Slices are a great tool in Go, but sometimes they can be confused with arrays. A small reminder: slices are a pointer into an underline array. Let’s take this example:

array := []int{1, 2, 3, 4, 5, 6}
slice := array[1:3]

// let's print both
fmt.Println("array: ", array)
fmt.Println("slice: ", slice)

// array:  [1 2 3 4 5 6]
// slice: [2 3]

Since the slice is only a pointer to the underline array, if you do some operations with the elements of the array you are also changing the elements of the slice. Like this example:

// let's double the first element of the array
array[1] *= 2

// let's print the array and the slice
fmt.Println("array: ", array)
fmt.Println("slice: ", slice)

// array:  [1 4 3 4 5 6]
// slice: [4 3]

A slice have two important properties:

fmt.Println("length of the slice: ", len(slice))
fmt.Println("capacity of the slice: ", cap(slice))

// length of the slice: :  2
// capacity of the slice: 5

The length is the number of elements that the slice contains, while the capacity is the max number of elements it can contain.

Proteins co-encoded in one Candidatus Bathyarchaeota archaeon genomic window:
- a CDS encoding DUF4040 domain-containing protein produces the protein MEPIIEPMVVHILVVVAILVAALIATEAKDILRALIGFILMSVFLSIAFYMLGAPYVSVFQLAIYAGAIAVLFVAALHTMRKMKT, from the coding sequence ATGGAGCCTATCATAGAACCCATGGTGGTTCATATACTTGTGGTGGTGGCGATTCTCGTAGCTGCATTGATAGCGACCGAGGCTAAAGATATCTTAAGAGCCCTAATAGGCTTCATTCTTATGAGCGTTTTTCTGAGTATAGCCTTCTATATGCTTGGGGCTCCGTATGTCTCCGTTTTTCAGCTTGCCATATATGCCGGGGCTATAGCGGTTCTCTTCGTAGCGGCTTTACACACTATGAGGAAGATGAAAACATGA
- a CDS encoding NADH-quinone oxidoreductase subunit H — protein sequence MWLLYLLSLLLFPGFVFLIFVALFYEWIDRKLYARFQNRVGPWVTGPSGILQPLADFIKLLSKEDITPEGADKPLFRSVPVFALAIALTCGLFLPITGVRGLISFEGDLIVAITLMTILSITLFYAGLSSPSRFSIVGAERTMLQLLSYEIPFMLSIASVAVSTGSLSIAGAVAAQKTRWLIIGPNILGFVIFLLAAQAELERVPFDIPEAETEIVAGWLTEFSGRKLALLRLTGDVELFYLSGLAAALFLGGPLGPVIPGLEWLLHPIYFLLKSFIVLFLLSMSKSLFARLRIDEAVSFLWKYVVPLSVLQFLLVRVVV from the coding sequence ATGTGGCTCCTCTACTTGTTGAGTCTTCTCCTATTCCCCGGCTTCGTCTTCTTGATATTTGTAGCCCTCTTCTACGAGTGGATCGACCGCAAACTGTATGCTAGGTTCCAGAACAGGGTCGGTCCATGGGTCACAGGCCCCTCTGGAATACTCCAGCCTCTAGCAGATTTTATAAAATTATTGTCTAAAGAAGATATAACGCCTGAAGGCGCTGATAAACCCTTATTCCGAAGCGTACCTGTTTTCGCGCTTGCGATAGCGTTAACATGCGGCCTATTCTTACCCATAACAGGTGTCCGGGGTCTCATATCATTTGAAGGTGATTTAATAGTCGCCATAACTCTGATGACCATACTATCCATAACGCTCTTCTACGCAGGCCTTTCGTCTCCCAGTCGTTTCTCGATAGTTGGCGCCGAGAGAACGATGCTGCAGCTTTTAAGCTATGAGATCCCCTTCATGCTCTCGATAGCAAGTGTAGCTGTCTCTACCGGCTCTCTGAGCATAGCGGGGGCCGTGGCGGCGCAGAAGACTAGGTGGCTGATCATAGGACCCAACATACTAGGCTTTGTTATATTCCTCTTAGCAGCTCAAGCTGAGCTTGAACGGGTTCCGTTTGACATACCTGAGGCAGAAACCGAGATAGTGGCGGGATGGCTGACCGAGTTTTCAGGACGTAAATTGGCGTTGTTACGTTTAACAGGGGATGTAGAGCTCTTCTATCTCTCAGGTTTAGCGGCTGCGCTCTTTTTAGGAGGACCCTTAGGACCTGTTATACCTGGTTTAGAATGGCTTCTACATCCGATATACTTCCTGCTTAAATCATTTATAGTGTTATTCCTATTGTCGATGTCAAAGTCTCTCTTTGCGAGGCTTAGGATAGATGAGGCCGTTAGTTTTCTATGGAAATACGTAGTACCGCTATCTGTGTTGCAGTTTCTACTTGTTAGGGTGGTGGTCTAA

It’s important to take care of what happens when the slice fulfills its capacity. Let’s continue the example by adding new things in the slice (and so in the array):

middle = append(slice, 100)
middle = append(slice, 101)
middle = append(slice, 102)
middle = append(slice, 103)

// slice:  [4 3 99 100 101 102 103]
// array:  [1 4 3 99 100 101]
// capacity of slice:  10

The array has reached its length (6 elements), but the slice has been extended. It is actually been copied and moved and it became a new slice with double capacity (10. It was 5 before).

At this point the slice is not pointing anymore to that array. So, now if you do some operations to the underline array, the elements of the slice won’t change anymore. Example:

// let's double the first element of the array
array[1] *= 2

// let's print the array and the slice now:
fmt.Println("array: ", array)
fmt.Println("slice: ", slice)

//array:  [1 8 3 99 100 101]
//slice:  [4 3 99 100 101 102 103]

As you can see, the array[1] = 8, but the corresponding element in the slice is still 4.

This is an important thing to take care of when you’re using slices. It can be really confusing. Always take care of the capacity in case your program is managing a lot of elements.